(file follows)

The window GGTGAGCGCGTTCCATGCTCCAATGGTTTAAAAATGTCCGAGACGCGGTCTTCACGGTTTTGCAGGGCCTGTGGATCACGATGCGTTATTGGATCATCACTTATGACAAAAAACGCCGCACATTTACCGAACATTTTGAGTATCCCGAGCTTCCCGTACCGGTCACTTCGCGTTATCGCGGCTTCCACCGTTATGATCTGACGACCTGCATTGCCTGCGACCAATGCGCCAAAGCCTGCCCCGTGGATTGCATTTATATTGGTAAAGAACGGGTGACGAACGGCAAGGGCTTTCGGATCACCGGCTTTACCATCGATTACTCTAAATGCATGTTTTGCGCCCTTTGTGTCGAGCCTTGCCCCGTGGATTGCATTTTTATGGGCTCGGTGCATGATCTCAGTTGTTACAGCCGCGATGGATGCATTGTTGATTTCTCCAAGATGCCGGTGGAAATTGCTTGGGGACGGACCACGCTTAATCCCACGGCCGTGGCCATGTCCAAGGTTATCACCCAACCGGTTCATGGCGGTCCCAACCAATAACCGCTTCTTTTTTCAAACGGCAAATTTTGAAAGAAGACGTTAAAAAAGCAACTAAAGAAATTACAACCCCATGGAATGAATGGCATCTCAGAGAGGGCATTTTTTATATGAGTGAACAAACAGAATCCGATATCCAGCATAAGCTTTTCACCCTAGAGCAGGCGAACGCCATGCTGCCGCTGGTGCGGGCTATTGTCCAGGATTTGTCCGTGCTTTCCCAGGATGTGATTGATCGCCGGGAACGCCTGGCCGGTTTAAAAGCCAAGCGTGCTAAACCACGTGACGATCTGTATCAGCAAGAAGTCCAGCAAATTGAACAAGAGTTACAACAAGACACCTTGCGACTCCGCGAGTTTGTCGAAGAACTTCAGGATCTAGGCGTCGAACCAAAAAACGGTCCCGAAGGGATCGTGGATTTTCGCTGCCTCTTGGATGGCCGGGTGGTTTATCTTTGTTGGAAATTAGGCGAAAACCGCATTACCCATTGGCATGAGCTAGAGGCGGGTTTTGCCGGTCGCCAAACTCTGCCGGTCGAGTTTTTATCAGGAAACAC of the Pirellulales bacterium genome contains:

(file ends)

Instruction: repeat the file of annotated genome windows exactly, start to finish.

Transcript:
The window GGTGAGCGCGTTCCATGCTCCAATGGTTTAAAAATGTCCGAGACGCGGTCTTCACGGTTTTGCAGGGCCTGTGGATCACGATGCGTTATTGGATCATCACTTATGACAAAAAACGCCGCACATTTACCGAACATTTTGAGTATCCCGAGCTTCCCGTACCGGTCACTTCGCGTTATCGCGGCTTCCACCGTTATGATCTGACGACCTGCATTGCCTGCGACCAATGCGCCAAAGCCTGCCCCGTGGATTGCATTTATATTGGTAAAGAACGGGTGACGAACGGCAAGGGCTTTCGGATCACCGGCTTTACCATCGATTACTCTAAATGCATGTTTTGCGCCCTTTGTGTCGAGCCTTGCCCCGTGGATTGCATTTTTATGGGCTCGGTGCATGATCTCAGTTGTTACAGCCGCGATGGATGCATTGTTGATTTCTCCAAGATGCCGGTGGAAATTGCTTGGGGACGGACCACGCTTAATCCCACGGCCGTGGCCATGTCCAAGGTTATCACCCAACCGGTTCATGGCGGTCCCAACCAATAACCGCTTCTTTTTTCAAACGGCAAATTTTGAAAGAAGACGTTAAAAAAGCAACTAAAGAAATTACAACCCCATGGAATGAATGGCATCTCAGAGAGGGCATTTTTTATATGAGTGAACAAACAGAATCCGATATCCAGCATAAGCTTTTCACCCTAGAGCAGGCGAACGCCATGCTGCCGCTGGTGCGGGCTATTGTCCAGGATTTGTCCGTGCTTTCCCAGGATGTGATTGATCGCCGGGAACGCCTGGCCGGTTTAAAAGCCAAGCGTGCTAAACCACGTGACGATCTGTATCAGCAAGAAGTCCAGCAAATTGAACAAGAGTTACAACAAGACACCTTGCGACTCCGCGAGTTTGTCGAAGAACTTCAGGATCTAGGCGTCGAACCAAAAAACGGTCCCGAAGGGATCGTGGATTTTCGCTGCCTCTTGGATGGCCGGGTGGTTTATCTTTGTTGGAAATTAGGCGAAAACCGCATTACCCATTGGCATGAGCTAGAGGCGGGTTTTGCCGGTCGCCAAACTCTGCCGGTCGAGTTTTTATCAGGAAACAC of the Pirellulales bacterium genome contains: